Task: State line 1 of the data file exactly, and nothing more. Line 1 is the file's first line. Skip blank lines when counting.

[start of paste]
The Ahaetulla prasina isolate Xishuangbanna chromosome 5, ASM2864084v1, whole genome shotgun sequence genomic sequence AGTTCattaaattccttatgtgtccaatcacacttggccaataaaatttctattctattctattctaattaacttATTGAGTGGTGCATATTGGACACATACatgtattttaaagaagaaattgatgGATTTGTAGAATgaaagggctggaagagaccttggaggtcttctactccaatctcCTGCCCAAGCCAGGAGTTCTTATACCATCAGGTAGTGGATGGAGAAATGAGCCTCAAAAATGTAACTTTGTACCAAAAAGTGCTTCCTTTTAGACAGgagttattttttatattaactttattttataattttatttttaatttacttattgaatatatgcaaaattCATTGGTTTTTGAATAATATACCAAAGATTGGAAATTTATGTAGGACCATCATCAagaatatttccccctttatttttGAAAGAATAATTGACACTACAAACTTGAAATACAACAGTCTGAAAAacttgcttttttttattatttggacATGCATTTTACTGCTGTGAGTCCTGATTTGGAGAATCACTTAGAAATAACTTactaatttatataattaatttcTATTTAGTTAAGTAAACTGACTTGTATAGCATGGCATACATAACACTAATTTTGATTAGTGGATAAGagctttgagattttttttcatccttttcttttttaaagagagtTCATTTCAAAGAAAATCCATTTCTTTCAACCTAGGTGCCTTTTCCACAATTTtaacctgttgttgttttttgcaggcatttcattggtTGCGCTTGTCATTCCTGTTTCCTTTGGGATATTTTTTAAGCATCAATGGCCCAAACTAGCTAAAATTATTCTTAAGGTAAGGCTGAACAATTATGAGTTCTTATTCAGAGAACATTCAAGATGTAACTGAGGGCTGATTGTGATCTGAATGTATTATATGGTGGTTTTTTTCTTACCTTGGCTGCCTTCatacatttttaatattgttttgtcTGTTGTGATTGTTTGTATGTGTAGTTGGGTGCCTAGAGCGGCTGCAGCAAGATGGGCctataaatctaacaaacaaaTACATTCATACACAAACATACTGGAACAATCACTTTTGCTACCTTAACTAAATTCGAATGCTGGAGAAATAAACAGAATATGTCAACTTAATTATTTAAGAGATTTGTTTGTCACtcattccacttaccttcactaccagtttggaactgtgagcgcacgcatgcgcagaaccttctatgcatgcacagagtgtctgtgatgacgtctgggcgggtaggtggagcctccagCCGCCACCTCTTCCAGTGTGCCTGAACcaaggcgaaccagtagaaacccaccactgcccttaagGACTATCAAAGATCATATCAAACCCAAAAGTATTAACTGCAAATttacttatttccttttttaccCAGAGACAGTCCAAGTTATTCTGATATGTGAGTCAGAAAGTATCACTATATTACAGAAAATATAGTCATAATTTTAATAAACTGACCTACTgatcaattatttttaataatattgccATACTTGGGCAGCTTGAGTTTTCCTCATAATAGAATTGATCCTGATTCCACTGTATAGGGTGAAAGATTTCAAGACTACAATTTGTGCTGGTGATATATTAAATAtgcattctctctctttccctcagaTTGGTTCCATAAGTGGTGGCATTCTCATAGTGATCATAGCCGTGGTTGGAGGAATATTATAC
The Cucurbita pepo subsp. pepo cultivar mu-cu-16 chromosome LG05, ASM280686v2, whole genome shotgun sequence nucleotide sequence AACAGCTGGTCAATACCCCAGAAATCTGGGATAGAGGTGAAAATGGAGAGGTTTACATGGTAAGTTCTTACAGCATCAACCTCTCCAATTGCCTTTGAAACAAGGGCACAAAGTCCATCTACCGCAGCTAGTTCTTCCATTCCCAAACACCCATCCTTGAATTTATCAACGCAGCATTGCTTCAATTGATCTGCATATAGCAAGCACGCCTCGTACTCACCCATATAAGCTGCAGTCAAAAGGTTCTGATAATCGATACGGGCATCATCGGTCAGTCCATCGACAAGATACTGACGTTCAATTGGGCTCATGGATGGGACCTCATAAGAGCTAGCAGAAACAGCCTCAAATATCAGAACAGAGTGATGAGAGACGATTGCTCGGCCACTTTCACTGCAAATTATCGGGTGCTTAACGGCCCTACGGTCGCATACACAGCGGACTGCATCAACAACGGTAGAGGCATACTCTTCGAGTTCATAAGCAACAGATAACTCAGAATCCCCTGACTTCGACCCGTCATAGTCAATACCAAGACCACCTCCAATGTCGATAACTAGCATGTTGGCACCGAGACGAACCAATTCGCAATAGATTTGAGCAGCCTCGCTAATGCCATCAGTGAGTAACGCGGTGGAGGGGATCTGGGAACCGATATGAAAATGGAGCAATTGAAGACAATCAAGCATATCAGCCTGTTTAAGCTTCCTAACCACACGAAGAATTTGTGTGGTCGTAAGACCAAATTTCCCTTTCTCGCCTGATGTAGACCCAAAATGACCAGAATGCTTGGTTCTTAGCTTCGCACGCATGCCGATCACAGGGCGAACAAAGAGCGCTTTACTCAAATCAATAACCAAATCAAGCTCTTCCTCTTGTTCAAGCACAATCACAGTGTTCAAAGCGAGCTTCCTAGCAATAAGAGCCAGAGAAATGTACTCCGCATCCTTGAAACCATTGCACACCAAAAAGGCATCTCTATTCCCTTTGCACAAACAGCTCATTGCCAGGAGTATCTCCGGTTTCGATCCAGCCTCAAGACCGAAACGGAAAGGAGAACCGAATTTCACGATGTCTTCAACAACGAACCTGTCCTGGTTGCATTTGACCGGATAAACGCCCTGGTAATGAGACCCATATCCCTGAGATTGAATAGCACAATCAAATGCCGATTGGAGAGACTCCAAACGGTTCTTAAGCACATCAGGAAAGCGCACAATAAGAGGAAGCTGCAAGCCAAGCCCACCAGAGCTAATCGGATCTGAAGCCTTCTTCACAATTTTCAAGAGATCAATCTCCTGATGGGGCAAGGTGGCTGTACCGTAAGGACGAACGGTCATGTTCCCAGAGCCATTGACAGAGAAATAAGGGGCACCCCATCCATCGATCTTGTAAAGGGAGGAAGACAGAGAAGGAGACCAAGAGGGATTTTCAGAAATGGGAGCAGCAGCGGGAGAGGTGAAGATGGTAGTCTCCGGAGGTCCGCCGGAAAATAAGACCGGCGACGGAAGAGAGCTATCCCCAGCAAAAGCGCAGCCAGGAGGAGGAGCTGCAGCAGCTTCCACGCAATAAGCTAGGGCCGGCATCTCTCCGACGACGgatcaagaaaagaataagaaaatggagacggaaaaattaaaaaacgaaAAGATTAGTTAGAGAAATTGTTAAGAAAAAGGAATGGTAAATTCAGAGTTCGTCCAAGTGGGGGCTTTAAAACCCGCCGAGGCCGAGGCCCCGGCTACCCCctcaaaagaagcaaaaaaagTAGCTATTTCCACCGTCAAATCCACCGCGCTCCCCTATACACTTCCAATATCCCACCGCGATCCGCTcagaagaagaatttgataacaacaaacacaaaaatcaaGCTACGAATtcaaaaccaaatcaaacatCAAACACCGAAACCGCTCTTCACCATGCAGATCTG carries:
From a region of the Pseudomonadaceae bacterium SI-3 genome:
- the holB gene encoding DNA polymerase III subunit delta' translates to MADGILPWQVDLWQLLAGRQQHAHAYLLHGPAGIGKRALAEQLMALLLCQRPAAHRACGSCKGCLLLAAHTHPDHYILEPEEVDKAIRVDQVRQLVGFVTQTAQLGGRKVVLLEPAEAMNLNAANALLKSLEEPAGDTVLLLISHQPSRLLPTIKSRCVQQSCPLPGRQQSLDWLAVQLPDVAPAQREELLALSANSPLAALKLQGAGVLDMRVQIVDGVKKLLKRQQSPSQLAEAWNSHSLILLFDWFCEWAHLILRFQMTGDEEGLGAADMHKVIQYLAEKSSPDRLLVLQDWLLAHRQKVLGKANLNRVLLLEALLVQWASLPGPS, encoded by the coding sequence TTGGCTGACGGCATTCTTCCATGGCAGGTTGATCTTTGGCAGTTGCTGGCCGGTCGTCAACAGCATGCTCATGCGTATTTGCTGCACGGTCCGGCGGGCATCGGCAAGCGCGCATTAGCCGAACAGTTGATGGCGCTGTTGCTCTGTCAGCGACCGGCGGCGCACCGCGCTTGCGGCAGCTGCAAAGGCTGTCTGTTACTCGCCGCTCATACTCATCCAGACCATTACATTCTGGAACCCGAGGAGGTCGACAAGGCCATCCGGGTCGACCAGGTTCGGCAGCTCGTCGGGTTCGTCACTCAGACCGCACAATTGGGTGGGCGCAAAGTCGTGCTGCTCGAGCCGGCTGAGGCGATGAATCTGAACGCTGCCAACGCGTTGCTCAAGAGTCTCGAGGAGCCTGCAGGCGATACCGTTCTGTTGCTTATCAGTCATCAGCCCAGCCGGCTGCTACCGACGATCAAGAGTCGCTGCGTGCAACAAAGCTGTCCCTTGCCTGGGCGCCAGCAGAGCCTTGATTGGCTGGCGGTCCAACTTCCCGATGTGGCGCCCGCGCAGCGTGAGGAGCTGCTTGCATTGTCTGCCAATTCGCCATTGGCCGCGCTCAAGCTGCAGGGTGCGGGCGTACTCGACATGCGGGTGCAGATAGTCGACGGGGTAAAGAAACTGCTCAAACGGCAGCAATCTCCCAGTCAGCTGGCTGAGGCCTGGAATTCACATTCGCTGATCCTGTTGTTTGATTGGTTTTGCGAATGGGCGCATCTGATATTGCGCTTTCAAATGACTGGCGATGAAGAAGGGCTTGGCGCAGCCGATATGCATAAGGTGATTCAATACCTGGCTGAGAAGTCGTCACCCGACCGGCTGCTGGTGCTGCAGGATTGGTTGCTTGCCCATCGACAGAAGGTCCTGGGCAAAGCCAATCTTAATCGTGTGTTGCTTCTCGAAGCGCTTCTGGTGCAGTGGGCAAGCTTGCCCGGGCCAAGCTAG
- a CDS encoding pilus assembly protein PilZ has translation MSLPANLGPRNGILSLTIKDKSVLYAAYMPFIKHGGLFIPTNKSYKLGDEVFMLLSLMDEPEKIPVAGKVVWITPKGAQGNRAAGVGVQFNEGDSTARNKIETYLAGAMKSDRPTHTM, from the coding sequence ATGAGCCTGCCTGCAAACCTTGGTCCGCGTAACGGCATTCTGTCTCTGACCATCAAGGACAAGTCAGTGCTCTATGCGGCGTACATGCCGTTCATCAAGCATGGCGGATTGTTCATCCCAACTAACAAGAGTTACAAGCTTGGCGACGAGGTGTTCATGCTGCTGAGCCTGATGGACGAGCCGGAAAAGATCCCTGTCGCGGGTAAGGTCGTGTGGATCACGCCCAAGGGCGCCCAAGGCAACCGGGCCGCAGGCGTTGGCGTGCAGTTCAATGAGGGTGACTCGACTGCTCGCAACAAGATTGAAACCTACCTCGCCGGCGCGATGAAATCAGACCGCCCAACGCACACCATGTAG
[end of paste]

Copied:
The Ahaetulla prasina isolate Xishuangbanna chromosome 5, ASM2864084v1, whole genome shotgun sequence genomic sequence AGTTCattaaattccttatgtgtccaatcacacttggccaataaaatttctattctattctattctaattaacttATTGAGTGGTGCATATTGGACACATACatgtattttaaagaagaaattgatgGATTTGTAGAATgaaagggctggaagagaccttggaggtcttctactccaatctcCTGCCCAAGCCAGGAGTTCTTATACCATCAGGTAGTGGATGGAGAAATGAGCCTCAAAAATGTAACTTTGTACCAAAAAGTGCTTCCTTTTAGACAGgagttattttttatattaactttattttataattttatttttaatttacttattgaatatatgcaaaattCATTGGTTTTTGAATAATATACCAAAGATTGGAAATTTATGTAGGACCATCATCAagaatatttccccctttatttttGAAAGAATAATTGACACTACAAACTTGAAATACAACAGTCTGAAAAacttgcttttttttattatttggacATGCATTTTACTGCTGTGAGTCCTGATTTGGAGAATCACTTAGAAATAACTTactaatttatataattaatttcTATTTAGTTAAGTAAACTGACTTGTATAGCATGGCATACATAACACTAATTTTGATTAGTGGATAAGagctttgagattttttttcatccttttcttttttaaagagagtTCATTTCAAAGAAAATCCATTTCTTTCAACCTAGGTGCCTTTTCCACAATTTtaacctgttgttgttttttgcaggcatttcattggtTGCGCTTGTCATTCCTGTTTCCTTTGGGATATTTTTTAAGCATCAATGGCCCAAACTAGCTAAAATTATTCTTAAGGTAAGGCTGAACAATTATGAGTTCTTATTCAGAGAACATTCAAGATGTAACTGAGGGCTGATTGTGATCTGAATGTATTATATGGTGGTTTTTTTCTTACCTTGGCTGCCTTCatacatttttaatattgttttgtcTGTTGTGATTGTTTGTATGTGTAGTTGGGTGCCTAGAGCGGCTGCAGCAAGATGGGCctataaatctaacaaacaaaTACATTCATACACAAACATACTGGAACAATCACTTTTGCTACCTTAACTAAATTCGAATGCTGGAGAAATAAACAGAATATGTCAACTTAATTATTTAAGAGATTTGTTTGTCACtcattccacttaccttcactaccagtttggaactgtgagcgcacgcatgcgcagaaccttctatgcatgcacagagtgtctgtgatgacgtctgggcgggtaggtggagcctccagCCGCCACCTCTTCCAGTGTGCCTGAACcaaggcgaaccagtagaaacccaccactgcccttaagGACTATCAAAGATCATATCAAACCCAAAAGTATTAACTGCAAATttacttatttccttttttaccCAGAGACAGTCCAAGTTATTCTGATATGTGAGTCAGAAAGTATCACTATATTACAGAAAATATAGTCATAATTTTAATAAACTGACCTACTgatcaattatttttaataatattgccATACTTGGGCAGCTTGAGTTTTCCTCATAATAGAATTGATCCTGATTCCACTGTATAGGGTGAAAGATTTCAAGACTACAATTTGTGCTGGTGATATATTAAATAtgcattctctctctttccctcagaTTGGTTCCATAAGTGGTGGCATTCTCATAGTGATCATAGCCGTGGTTGGAGGAATATTATAC